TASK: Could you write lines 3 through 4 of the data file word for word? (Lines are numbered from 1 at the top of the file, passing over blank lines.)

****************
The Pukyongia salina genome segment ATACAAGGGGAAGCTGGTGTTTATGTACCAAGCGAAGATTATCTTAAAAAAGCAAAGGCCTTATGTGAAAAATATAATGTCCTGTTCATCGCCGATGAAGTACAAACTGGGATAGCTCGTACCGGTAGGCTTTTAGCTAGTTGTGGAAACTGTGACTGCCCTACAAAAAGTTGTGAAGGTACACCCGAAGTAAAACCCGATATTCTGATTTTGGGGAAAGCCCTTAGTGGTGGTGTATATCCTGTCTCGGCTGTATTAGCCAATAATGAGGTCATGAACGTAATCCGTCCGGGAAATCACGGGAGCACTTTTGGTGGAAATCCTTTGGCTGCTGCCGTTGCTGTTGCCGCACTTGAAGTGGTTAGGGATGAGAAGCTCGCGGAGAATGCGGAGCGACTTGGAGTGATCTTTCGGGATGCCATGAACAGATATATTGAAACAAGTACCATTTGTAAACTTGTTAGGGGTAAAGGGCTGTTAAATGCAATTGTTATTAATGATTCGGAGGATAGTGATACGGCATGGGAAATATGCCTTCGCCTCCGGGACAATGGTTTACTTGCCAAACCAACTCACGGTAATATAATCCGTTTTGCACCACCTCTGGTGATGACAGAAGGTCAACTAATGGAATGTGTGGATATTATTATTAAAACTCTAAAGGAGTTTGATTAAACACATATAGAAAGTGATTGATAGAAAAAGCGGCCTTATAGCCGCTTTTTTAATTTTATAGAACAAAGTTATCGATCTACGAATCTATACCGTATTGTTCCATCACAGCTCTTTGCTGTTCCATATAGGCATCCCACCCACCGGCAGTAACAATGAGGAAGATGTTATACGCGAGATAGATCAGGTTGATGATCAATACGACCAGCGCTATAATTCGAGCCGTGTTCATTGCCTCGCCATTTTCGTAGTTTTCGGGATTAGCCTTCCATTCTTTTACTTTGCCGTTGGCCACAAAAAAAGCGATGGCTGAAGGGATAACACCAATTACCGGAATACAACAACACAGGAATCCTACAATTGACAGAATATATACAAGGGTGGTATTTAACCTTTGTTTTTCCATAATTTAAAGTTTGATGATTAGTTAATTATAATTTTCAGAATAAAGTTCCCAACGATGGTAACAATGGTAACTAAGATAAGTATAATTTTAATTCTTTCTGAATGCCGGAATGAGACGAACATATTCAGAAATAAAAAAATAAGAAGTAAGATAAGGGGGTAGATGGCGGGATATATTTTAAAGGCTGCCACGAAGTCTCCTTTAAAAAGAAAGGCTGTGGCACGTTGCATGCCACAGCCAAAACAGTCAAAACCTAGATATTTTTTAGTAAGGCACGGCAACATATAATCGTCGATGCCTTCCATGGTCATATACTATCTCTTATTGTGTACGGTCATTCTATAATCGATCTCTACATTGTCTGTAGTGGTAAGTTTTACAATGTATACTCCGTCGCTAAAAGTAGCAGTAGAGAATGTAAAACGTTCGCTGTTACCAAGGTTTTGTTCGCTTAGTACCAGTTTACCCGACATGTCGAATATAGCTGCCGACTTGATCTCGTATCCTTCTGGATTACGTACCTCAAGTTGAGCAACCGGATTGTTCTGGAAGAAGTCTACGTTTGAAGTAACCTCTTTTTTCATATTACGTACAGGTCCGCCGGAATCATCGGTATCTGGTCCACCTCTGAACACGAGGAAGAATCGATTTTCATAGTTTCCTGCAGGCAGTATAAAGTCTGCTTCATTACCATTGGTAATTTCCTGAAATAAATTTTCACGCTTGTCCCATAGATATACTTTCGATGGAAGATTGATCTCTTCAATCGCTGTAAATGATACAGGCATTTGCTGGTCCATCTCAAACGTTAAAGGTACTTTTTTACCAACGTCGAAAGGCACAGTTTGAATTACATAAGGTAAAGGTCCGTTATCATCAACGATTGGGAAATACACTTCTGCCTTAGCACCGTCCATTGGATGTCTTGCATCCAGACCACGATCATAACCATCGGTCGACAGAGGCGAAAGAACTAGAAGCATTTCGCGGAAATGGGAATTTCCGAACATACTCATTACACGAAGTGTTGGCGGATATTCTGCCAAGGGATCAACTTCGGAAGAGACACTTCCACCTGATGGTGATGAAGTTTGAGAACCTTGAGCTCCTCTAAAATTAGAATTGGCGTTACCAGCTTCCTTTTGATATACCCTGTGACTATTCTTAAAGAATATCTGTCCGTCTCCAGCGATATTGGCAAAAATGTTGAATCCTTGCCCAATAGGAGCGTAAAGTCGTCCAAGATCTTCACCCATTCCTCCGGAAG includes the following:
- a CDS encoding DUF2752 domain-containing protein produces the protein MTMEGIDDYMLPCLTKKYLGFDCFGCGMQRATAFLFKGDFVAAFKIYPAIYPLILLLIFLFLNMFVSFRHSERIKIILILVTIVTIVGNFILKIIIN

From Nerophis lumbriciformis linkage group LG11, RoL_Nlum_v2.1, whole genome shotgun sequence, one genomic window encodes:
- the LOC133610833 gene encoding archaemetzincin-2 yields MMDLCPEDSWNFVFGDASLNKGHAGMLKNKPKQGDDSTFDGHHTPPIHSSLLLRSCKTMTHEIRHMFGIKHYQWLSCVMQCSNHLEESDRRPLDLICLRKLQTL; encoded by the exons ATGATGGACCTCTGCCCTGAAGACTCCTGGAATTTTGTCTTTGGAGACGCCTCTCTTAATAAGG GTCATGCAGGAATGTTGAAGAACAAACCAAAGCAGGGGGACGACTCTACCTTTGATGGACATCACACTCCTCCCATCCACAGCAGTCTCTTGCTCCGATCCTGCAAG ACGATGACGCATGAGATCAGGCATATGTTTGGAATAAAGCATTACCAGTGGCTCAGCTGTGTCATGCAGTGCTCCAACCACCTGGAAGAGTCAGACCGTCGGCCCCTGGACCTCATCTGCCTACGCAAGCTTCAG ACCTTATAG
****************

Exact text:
From Nerophis lumbriciformis linkage group LG11, RoL_Nlum_v2.1, whole genome shotgun sequence, one genomic window encodes:
- the LOC133610833 gene encoding archaemetzincin-2 yields MMDLCPEDSWNFVFGDASLNKGHAGMLKNKPKQGDDSTFDGHHTPPIHSSLLLRSCKTMTHEIRHMFGIKHYQWLSCVMQCSNHLEESDRRPLDLICLRKLQTL; encoded by the exons ATGATGGACCTCTGCCCTGAAGACTCCTGGAATTTTGTCTTTGGAGACGCCTCTCTTAATAAGG GTCATGCAGGAATGTTGAAGAACAAACCAAAGCAGGGGGACGACTCTACCTTTGATGGACATCACACTCCTCCCATCCACAGCAGTCTCTTGCTCCGATCCTGCAAG ACGATGACGCATGAGATCAGGCATATGTTTGGAATAAAGCATTACCAGTGGCTCAGCTGTGTCATGCAGTGCTCCAACCACCTGGAAGAGTCAGACCGTCGGCCCCTGGACCTCATCTGCCTACGCAAGCTTCAG ACCTTATAG